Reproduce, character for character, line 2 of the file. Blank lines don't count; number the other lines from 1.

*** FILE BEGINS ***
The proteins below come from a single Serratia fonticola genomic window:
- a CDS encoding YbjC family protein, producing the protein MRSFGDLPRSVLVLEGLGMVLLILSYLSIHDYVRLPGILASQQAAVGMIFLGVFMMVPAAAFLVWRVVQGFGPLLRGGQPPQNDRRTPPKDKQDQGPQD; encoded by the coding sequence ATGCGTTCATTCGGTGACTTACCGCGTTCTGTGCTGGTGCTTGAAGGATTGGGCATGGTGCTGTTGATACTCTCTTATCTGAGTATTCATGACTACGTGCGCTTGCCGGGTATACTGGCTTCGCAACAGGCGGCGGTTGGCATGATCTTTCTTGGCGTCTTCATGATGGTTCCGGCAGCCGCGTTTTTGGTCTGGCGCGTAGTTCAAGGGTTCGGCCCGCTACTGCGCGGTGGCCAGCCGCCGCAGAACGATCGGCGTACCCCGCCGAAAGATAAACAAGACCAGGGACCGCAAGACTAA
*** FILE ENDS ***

- a CDS encoding YbjC family protein, producing the protein MRSFGDLPRSVLVLEGLGMVLLILSYLSIHDYVRLPGILASQQAAVGMIFLGVFMMVPAAAFLVWRVVQGFGPLLRGGQPPQNDRRTPPKDKQDQGPQD; encoded by the coding sequence ATGCGTTCATTCGGTGACTTACCGCGTTCTGTGCTGGTGCTTGAAGGATTGGGCATGGTGCTGTTGATACTCTCTTATCTGAGTATTCATGACTACGTGCGCTTGCCGGGTATACTGGCTTCGCAACAGGCGGCGGTTGGCATGATCTTTCTTGGCGTCTTCATGATGGTTCCGGCAGCCGCGTTTTTGGTCTGGCGCGTAGTTCAAGGGTTCGGCCCGCTACTGCGCGGTGGCCAGCCGCCGCAGAACGATCGGCGTACCCCGCCGAAAGATAAACAAGACCAGGGACCGCAAGACTAA